To others it might be a clarion call.
In his appearance before the Senate Committee on Homeland Security and Government Affairs, the head of the Government Accountability Office highlighted fundamental problems with the way the government buys billions of dollars worth of goods and services. He called them "systemic challenges."
"The U.S. federal government is the single largest buyer in the world, obligating over $400 billion in fiscal year 2006 for a wide variety of goods and services, including complex projects that often involve unproven technologies," he said in the opening paragraph of his prepared testimony.
I've been hearing that $400 billion figure for awhile now, and it still makes me shake my head. That's a lot of money.
Walker's central point is that it's often not very well spent. At a time when the country is facing "growing long-range structural deficits," federal agencies are regularly involved in dubious or high-risk contracts.
In some cases, that means officials are buying expensive things that they want, not what the government really needs. In others, agencies are promising more from their deals than their private sector partners can actually deliver. Too often these days, he said, there's not enough oversight.
"Exacerbating these challenges is the evolving and enlarging role of contractors in peforming functions previously carried out by government personnel," said an overview of his presentation.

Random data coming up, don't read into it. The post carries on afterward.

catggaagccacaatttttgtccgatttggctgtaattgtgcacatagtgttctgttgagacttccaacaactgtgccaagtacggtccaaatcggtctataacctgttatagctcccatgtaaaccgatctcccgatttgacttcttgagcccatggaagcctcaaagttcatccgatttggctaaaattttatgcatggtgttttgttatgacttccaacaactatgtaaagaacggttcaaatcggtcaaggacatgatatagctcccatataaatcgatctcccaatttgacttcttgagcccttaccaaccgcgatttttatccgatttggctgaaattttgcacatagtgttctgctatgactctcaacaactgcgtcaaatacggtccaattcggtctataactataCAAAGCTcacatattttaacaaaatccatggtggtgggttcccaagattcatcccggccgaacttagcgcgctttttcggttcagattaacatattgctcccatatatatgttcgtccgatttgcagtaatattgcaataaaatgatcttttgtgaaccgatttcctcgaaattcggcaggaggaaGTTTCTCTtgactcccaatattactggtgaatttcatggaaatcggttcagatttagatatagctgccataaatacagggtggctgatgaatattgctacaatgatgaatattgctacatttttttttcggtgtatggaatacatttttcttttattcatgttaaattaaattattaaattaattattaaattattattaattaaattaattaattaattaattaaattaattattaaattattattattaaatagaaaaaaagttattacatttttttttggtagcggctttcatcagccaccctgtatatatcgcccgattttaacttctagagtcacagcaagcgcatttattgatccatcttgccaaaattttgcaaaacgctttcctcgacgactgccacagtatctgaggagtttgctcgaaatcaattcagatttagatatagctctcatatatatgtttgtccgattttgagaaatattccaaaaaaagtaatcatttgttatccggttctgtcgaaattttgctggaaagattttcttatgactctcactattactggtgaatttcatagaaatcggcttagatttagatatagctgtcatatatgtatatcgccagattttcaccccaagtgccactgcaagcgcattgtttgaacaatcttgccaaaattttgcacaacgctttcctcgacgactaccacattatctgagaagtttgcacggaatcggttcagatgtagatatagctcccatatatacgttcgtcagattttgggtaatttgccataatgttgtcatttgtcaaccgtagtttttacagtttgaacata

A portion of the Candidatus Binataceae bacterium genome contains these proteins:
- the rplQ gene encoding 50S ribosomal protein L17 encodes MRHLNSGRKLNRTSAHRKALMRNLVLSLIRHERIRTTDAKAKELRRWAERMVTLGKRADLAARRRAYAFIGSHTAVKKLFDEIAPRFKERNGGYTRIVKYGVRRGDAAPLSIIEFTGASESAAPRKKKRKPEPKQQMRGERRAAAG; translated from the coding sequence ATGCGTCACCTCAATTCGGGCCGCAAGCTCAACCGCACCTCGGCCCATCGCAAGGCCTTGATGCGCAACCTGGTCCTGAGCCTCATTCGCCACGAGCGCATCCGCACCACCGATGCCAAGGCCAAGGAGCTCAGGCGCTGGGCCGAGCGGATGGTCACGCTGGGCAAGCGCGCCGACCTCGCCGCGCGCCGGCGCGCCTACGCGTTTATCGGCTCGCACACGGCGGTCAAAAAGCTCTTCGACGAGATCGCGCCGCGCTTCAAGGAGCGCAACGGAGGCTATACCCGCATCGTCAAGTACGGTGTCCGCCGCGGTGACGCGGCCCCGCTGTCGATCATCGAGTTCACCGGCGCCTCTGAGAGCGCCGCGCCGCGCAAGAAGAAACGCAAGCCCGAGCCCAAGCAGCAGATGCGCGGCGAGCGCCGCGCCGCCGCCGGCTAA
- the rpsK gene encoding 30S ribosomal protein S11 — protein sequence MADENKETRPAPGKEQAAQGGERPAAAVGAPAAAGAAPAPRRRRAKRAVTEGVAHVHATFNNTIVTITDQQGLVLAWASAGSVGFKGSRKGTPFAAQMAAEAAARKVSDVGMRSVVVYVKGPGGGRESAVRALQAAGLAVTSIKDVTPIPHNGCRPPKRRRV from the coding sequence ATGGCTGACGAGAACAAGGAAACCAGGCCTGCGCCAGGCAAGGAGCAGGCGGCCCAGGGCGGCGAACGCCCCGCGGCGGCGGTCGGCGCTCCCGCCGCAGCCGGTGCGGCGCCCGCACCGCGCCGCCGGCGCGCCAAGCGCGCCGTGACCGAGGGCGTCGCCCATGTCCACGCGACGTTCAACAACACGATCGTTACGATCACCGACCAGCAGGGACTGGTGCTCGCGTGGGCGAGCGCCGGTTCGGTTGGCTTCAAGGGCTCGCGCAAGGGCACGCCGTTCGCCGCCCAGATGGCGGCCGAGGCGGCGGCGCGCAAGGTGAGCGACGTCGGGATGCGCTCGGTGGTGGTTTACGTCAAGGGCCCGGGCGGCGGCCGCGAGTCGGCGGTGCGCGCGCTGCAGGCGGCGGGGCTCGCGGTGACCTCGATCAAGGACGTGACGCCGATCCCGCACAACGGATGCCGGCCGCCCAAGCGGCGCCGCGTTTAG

This will be familiar stuff to a lot of folks in the government and contracting world, at least those who read the reports issued like clockwork by the Government Accountability Office and inspectors general. Some argue that the problems are overstated.
(Another witness, Stan Soloway, president of an industry group called Professional Services Council, offered some differing views, and we'll come back to his and industry's perspective on another day.)
For the uninitiated, the sweep of Walker's concern likely will come as a surprise. Some of it might even be shocking.
Walker pinpointed what he thought will be a key to improvement going forward: Better oversight by government workers. Over the last decade the procurement workforce has been been depleted. "Yet much of the acquisition workforce's workload and complexity of responsibilities have been increasing without adequate attention to the workforce's size, skills and knowledge," his presentation said.
"Sustained high-level leadership is needed to set the right tone at the top in order to address acqusition challenges and ultimately, prevent fraud, waste, and abuse."
My question today is: Who will take on that mantle?
Diane Rehm focused on contracting on her radio show yesterday. To listen in, go here.
Here's what she had to say about it:
"The Federal government is increasingly relying on private sectors contractors to get its work done. We'll talk about the risks, benefits, and some of the longer term implications of this trend."
Larry Allen, Executive Vice President Coalition for Government Procurement
Robert O'Harrow, investigative reporter, Washington Post and author of "No Place To Hide"
Daniel Guttman, Fellow, Johns Hopkins Center for Study of American Government, former special counsel to senate oversight of contracting, and co-author of The Shadow Government
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